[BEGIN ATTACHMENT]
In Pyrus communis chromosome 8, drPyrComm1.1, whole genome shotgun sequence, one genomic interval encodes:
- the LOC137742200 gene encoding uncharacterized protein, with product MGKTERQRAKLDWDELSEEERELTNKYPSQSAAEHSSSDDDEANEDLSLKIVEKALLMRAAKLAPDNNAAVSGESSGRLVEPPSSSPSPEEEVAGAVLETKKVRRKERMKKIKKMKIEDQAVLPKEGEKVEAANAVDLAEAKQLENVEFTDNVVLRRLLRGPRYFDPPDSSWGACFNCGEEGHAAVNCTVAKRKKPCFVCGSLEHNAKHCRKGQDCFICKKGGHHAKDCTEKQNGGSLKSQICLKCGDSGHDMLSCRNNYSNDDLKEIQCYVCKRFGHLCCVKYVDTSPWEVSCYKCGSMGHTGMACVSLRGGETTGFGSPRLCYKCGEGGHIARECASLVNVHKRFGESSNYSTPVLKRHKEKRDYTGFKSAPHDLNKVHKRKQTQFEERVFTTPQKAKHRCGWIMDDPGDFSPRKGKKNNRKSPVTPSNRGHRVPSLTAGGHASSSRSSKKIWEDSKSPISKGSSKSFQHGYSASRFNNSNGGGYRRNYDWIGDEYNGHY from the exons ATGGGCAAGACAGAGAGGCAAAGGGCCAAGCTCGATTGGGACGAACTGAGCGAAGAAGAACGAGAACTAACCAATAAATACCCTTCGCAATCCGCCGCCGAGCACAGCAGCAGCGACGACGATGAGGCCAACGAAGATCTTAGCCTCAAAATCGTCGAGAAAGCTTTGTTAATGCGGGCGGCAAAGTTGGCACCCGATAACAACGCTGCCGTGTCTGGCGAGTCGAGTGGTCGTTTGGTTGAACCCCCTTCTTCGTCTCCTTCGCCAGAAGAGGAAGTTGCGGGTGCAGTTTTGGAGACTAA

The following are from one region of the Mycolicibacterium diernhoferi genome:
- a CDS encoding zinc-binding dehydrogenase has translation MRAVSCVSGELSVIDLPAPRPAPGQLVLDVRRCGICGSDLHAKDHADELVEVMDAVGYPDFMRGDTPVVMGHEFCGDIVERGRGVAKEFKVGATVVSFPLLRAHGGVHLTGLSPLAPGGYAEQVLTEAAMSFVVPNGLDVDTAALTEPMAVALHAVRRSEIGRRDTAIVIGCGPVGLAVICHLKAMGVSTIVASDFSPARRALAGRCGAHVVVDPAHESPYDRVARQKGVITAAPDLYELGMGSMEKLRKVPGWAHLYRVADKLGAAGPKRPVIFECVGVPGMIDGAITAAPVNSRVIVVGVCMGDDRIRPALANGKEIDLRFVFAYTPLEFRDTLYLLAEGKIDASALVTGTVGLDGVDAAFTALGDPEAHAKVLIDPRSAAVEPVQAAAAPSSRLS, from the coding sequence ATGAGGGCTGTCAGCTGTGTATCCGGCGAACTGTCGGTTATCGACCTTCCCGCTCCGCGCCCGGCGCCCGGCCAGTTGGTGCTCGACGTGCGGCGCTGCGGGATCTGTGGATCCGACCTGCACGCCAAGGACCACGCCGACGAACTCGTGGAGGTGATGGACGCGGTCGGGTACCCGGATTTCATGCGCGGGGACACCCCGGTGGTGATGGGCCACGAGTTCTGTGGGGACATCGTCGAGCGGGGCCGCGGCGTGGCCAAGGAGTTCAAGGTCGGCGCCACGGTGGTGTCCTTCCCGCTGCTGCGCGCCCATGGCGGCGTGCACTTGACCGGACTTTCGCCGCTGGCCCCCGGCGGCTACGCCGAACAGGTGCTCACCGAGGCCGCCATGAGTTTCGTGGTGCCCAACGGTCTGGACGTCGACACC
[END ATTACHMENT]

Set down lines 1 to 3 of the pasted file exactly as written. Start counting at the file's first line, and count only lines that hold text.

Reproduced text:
In Pyrus communis chromosome 8, drPyrComm1.1, whole genome shotgun sequence, one genomic interval encodes:
- the LOC137742200 gene encoding uncharacterized protein, with product MGKTERQRAKLDWDELSEEERELTNKYPSQSAAEHSSSDDDEANEDLSLKIVEKALLMRAAKLAPDNNAAVSGESSGRLVEPPSSSPSPEEEVAGAVLETKKVRRKERMKKIKKMKIEDQAVLPKEGEKVEAANAVDLAEAKQLENVEFTDNVVLRRLLRGPRYFDPPDSSWGACFNCGEEGHAAVNCTVAKRKKPCFVCGSLEHNAKHCRKGQDCFICKKGGHHAKDCTEKQNGGSLKSQICLKCGDSGHDMLSCRNNYSNDDLKEIQCYVCKRFGHLCCVKYVDTSPWEVSCYKCGSMGHTGMACVSLRGGETTGFGSPRLCYKCGEGGHIARECASLVNVHKRFGESSNYSTPVLKRHKEKRDYTGFKSAPHDLNKVHKRKQTQFEERVFTTPQKAKHRCGWIMDDPGDFSPRKGKKNNRKSPVTPSNRGHRVPSLTAGGHASSSRSSKKIWEDSKSPISKGSSKSFQHGYSASRFNNSNGGGYRRNYDWIGDEYNGHY from the exons ATGGGCAAGACAGAGAGGCAAAGGGCCAAGCTCGATTGGGACGAACTGAGCGAAGAAGAACGAGAACTAACCAATAAATACCCTTCGCAATCCGCCGCCGAGCACAGCAGCAGCGACGACGATGAGGCCAACGAAGATCTTAGCCTCAAAATCGTCGAGAAAGCTTTGTTAATGCGGGCGGCAAAGTTGGCACCCGATAACAACGCTGCCGTGTCTGGCGAGTCGAGTGGTCGTTTGGTTGAACCCCCTTCTTCGTCTCCTTCGCCAGAAGAGGAAGTTGCGGGTGCAGTTTTGGAGACTAA

The following are from one region of the Mycolicibacterium diernhoferi genome: